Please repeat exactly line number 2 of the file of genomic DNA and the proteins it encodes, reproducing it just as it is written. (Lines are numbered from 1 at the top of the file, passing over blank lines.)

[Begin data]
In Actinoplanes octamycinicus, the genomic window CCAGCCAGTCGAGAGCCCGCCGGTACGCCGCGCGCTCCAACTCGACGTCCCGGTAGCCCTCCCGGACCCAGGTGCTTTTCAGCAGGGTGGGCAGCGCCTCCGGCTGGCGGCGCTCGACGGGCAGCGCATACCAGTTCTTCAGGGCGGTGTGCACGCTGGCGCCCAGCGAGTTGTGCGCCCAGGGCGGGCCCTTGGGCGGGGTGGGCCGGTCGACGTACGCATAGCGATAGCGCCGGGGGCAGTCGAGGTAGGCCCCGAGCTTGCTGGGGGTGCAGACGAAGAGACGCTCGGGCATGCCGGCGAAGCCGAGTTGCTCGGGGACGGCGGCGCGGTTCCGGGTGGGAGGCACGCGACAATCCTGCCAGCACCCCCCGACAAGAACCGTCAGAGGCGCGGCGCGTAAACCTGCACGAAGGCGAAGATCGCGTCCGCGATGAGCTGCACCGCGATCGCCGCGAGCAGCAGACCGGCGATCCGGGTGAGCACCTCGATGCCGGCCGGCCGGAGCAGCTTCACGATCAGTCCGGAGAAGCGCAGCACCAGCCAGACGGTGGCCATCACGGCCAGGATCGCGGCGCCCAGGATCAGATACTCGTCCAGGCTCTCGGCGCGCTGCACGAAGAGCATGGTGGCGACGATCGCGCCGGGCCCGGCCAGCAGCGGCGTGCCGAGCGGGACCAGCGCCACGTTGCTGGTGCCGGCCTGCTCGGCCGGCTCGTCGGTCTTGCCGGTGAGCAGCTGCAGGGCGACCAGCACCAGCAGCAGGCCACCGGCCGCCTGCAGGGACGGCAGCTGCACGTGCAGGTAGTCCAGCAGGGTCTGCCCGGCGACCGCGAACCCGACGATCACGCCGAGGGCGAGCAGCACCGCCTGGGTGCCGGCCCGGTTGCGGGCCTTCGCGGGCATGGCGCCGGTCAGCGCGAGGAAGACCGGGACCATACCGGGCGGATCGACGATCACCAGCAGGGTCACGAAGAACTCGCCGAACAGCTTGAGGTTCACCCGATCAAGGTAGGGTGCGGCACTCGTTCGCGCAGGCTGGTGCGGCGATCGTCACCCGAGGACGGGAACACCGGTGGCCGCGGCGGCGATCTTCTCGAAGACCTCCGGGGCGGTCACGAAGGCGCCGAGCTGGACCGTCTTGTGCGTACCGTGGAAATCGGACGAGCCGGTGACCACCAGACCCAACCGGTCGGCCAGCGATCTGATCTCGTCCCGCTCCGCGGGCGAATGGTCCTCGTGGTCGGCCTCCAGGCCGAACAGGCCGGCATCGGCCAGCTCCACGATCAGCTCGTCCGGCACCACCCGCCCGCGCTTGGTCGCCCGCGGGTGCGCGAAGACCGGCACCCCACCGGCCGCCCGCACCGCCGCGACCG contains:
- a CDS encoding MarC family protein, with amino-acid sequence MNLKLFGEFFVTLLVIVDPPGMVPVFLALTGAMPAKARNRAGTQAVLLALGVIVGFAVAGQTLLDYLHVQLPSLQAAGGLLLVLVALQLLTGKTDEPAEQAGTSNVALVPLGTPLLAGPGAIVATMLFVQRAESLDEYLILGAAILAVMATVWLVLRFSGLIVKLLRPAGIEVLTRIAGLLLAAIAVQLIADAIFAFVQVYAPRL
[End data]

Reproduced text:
- a CDS encoding MarC family protein, with amino-acid sequence MNLKLFGEFFVTLLVIVDPPGMVPVFLALTGAMPAKARNRAGTQAVLLALGVIVGFAVAGQTLLDYLHVQLPSLQAAGGLLLVLVALQLLTGKTDEPAEQAGTSNVALVPLGTPLLAGPGAIVATMLFVQRAESLDEYLILGAAILAVMATVWLVLRFSGLIVKLLRPAGIEVLTRIAGLLLAAIAVQLIADAIFAFVQVYAPRL